Creating a Windows Application with PowerShell
- Written by Alexander Riedel
- Last Updated: 09 October 2019
- Created: 22 January 2019
- Hits: 131
Not all Windows applications are purely based on Windows Forms. Take Notepad for example; it uses a “form” if you search for a string, but otherwise it’s just a window with a menu and a text box.
PrimalScript and PowerShell Studio’s packager has had a Windows host like that for a while now. It basically directs all output from the packaged script into a RichText edit control (see this article). This works really well for a small script with a single type of output, but what if we want to enable the end-user to run different tasks at different times? Take this script for example:
You can probably tell that in most cases this script will output a large amount of text. It would likely be too much to ask the end-user to sift through the resulting output to find what is needed, so we need to provide a little more structure to select individual queries.
Just as we have done with system tray applications (see this article), we have added access to the menus of our Windows application host.
To get started, we add some code to add a “WMI Queries” entry to the top level menu:
As you may recall, in the System Tray application we had a GetContextMenuStrip call on the SAPIENHost object. This time we use the GetMenuStrip call. Why the distinction? Both calls return a menu, but they return different underlying object types. In this case we get the System.Windows.Forms.MenuStrip object. We wanted to keep things clean and not return a different object with the same call, but, most importantly, accessing the main window’s menu strip does not exclude also accessing the context menu of the current window. So we will make use of the GetContextMenuStrip call at a later time.
At any rate, we create a ToolStripMenuItem and add it to the applications main menu. This is done by inserting it into the parent’s Items collection. We want the new item to show up after the “Edit” entry, so we use the index 2 (File = 0, Edit = 1).
When we build and run this, we get the desired menu entry.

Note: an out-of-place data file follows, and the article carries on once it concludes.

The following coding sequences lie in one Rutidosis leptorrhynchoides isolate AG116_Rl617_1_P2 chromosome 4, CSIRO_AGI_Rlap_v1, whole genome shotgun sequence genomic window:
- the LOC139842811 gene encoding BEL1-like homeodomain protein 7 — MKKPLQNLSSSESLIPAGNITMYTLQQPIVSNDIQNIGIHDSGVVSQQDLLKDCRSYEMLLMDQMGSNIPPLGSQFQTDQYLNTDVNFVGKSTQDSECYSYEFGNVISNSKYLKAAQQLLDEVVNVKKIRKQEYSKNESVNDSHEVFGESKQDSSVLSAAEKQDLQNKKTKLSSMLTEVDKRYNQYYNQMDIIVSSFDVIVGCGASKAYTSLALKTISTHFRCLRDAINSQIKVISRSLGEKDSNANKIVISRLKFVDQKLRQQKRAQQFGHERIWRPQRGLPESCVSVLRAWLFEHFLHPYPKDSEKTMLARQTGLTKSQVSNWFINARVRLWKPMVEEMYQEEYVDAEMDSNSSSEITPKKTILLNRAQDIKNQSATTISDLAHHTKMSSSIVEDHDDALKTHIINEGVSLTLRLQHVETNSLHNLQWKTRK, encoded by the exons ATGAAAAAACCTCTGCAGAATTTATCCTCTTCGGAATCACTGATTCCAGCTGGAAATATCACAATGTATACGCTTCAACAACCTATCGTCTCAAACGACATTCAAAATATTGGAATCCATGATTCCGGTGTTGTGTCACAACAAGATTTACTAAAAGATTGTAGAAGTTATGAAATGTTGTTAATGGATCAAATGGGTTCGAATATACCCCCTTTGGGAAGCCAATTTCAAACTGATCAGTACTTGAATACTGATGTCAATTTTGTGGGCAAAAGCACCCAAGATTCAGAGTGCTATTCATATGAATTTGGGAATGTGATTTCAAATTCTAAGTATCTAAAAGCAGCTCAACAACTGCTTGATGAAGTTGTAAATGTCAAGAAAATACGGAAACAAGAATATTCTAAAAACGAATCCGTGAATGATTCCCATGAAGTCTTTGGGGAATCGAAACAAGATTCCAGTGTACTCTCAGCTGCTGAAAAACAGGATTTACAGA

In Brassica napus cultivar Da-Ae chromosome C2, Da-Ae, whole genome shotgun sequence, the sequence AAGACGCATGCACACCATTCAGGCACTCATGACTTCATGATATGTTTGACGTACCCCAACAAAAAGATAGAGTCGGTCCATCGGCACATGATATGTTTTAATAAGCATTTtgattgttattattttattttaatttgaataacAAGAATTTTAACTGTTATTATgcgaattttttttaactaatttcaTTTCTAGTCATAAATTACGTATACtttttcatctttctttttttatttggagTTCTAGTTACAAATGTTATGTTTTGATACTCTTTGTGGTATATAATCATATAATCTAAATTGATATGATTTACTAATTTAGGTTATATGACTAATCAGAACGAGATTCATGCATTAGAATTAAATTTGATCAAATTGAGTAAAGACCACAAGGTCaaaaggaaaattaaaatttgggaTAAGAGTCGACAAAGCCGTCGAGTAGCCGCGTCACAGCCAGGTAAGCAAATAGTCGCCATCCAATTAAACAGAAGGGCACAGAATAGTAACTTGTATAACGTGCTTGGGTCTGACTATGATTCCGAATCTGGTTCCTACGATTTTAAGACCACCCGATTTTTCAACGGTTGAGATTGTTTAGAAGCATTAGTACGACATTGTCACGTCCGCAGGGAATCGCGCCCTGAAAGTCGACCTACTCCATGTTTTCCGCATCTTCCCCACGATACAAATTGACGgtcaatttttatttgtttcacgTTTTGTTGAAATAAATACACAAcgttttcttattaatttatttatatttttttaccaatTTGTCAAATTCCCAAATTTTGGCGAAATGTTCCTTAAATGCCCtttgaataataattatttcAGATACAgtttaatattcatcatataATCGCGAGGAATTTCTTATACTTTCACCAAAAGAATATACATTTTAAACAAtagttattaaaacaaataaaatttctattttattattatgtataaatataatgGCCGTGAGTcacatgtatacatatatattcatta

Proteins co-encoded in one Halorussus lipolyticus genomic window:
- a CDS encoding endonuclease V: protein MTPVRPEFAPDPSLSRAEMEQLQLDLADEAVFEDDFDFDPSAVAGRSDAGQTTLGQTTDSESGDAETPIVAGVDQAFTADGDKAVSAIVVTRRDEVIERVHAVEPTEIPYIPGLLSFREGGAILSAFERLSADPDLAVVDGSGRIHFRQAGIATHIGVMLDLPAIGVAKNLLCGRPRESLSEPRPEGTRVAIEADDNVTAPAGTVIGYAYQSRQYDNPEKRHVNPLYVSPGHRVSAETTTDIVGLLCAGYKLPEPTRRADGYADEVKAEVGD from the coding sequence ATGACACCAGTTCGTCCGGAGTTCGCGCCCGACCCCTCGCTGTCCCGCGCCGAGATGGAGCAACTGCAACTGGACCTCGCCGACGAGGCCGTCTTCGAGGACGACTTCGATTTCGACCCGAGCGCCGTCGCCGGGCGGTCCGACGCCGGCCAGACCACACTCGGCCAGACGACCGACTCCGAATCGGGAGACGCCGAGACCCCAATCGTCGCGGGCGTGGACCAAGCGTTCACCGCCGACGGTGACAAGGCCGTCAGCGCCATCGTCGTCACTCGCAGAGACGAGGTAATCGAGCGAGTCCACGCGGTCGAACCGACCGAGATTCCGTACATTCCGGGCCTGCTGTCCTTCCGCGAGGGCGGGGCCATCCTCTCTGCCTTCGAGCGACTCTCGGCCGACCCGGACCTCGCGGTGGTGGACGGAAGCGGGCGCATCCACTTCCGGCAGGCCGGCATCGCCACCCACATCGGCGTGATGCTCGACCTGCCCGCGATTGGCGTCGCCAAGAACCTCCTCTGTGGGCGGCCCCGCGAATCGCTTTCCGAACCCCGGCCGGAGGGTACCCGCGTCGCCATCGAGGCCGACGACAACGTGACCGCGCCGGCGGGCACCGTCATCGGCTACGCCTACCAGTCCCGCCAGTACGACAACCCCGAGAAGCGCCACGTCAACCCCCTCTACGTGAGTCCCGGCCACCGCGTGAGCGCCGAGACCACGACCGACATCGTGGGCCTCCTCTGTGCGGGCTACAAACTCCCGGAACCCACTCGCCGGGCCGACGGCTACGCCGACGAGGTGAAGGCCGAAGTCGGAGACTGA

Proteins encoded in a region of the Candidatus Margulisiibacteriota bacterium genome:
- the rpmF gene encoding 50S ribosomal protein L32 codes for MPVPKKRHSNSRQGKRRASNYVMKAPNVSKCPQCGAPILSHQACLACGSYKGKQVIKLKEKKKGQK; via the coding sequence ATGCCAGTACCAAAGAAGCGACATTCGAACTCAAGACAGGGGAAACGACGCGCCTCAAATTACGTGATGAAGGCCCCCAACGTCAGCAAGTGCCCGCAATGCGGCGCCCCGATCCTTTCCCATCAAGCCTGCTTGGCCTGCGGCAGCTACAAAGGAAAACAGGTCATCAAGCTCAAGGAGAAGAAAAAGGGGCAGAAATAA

The next step is to create menu items for each of our functions:
We use two properties of the newly created menu items; Name and Text. Name is what we use internally to identify the item, and Text is what the user will see.
We are almost done with setting up the menus. Next we add these items to the drop down menu we inserted:
The method to add an item to a collection returns the index of the new item, so we assign that to a variable which prevents unwanted output.
Of course we need to associate these menu items with something to actually handle the menu event:
So we create a script block for each menu entry, which looks like this:
Each command handler sets a global variable to indicate which command needs to be executed next. It also uses the GetTextView() command to retrieve the RichTextBox object from the host to reset the content.
This is where it gets really interesting, but first let’s build and run to see what we have:
We now have the menus in place and the handlers for the menu topics, but that doesn’t really do anything yet. We need to dive a little deeper, but it is not complicated—just a little different than your normal, straightforward linear script.
Just as with a service or a tray application, if we want our script to handle menu events it cannot simply exit after setting everything up. We need a loop at the end of our script, just like we did for the tray app or a packaged Windows Service.
We use a loop and switch to handle the command set by the handler via the $global:NextCommand variable. Please understand that the ‘global’ part is essential, because the scope of your script and the scope of the event handler are different.
Why don’t we just execute the command directly in the handler? Because two things are at play here:
- For one, the outer Windows application and your PowerShell script each run in an individual thread. As the event handlers are called from the application thread, which handles the user interface, there are limits on what you can do directly.
- Secondly, most PowerShell commands use a pipeline. That pipeline is usually flushed at the end of a command. Since our script is not supposed to end before the application exists, that would never happen so we need to use “| Out-Host”.
PowerShell also strongly objects to executing a CIM command from another thread, so we really need to make sure we call it from the main thread.
You can of course put the actual code in their own functions or script blocks. You do not have to cram all code into the switch statement; we did that simply for illustration purposes.
The code for this sample is available for download.